One of the annoying fictions of my work is that programming code is written in English. This is affirmation is technically correct (the best kind of correct), but in reality the language used in the code is a very restricted subset of english. When writing, and to a certain extent when reviewing code, I generally use the following principles, some of which are inherited from technical writing, others specific to coding:
- Semi-colons are only used in code, nobody knows how to use them in English.
- Eschew the usage of complex vocables, the demeanour of using convoluted words is jejune.
- Avoid shortened expression with apostrophes, i.e write “This will not…” instead of “This won’t…”. The reason is that depending on the context, i.e. the type of file, of programming language, and within a single language the type of string or comments, the apostrophe needs to be escaped or not, so searching for a message in the code is needlessly complicated. At any rate, English works fine without apostrophes.
- Avoid the use of the saxon genitive, first because its use involves apostrophes, secondly because its usage is less general than using of. One advantage of applying the two rules above is that it avoids the issue of mixing up its and it’s.
- Avoid pronouns. Either repeat the word, or use variable names. Strangely enough, I find single letter variables in text much clear that longer ones; this is probably a leftover from mathematical writing, but I also think this because the context change highlights the variable.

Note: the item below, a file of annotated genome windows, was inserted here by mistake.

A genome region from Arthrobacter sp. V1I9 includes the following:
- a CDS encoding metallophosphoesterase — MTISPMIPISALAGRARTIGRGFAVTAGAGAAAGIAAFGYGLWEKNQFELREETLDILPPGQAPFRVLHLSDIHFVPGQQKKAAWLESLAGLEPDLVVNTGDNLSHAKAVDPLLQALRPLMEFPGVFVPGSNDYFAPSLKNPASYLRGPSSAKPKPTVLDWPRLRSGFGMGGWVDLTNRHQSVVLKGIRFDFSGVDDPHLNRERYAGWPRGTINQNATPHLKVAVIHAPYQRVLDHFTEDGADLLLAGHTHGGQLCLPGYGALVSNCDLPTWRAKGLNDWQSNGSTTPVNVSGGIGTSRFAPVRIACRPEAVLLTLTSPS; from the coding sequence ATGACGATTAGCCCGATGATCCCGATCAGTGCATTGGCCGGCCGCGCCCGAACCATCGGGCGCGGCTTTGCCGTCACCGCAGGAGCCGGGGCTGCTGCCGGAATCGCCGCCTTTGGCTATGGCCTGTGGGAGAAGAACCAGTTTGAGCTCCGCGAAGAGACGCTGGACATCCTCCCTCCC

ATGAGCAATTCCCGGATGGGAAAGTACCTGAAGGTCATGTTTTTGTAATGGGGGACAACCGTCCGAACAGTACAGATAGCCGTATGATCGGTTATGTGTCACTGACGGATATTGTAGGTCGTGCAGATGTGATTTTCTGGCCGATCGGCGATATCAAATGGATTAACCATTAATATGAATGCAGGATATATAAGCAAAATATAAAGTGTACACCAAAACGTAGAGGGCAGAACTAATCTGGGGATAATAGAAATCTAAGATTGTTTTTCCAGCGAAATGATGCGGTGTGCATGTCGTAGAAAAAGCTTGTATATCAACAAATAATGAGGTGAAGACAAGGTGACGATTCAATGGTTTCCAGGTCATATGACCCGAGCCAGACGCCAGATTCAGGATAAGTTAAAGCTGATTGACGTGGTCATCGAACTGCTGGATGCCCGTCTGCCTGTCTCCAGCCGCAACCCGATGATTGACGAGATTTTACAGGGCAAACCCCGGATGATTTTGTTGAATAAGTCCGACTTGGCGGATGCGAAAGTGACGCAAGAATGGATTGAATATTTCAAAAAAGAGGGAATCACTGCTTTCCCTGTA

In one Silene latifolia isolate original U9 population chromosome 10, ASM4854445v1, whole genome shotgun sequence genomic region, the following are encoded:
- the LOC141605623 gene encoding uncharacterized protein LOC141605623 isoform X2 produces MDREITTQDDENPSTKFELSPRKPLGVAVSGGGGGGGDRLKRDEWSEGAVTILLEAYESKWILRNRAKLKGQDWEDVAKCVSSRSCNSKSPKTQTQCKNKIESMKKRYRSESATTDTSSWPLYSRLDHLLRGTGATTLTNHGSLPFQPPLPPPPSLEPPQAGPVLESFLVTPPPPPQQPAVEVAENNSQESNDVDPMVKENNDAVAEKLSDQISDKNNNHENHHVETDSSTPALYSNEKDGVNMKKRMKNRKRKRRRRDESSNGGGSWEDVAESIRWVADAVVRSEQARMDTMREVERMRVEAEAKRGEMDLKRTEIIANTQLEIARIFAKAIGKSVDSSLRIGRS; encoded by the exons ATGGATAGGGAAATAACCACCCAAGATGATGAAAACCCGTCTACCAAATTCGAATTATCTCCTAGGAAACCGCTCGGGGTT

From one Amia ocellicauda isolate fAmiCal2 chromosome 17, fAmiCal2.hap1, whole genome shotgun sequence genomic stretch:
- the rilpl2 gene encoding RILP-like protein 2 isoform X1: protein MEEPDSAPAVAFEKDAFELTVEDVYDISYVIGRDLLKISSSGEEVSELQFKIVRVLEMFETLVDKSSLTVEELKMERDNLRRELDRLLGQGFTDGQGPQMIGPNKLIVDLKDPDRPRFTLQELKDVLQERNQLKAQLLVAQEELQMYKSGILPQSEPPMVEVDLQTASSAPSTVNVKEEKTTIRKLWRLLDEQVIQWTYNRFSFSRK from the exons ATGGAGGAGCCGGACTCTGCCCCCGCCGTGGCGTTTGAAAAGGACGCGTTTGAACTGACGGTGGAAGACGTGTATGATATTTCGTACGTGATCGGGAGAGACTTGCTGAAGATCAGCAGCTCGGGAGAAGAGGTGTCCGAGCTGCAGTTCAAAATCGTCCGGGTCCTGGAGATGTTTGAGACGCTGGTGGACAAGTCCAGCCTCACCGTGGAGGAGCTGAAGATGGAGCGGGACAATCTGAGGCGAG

- Avoid synonyms, they add ambiguity, break the search tools, and increase the chances the reader does not know a given word. A cat is always a cat, never a feline. I don’t care what your english teacher said.
- Avoid the Picard Technique. There are a lot of words of latin origin that are technically valid in English, but not widely used except by marketing people and spaceship captains. For instance to say “This commences the thread that utilises the laser interface” as opposed to “This starts the thread that uses the laser interface”. It is a trap! Easy to fall into when one is a native speaker of a latin language like french.
- Function or method names are always followed by opening / closing parentheses, i.e.
- Avoid being smart. Names that are puns, allusions, are very dangerous because they are usually built one some cultural knowledge. While English is the shared language for the code, the various cultures used in English speaking countries are not. In other terms, you can assume the reader of your comments will understand English, but not the vocabulary for gold mining or references to the Simpsons.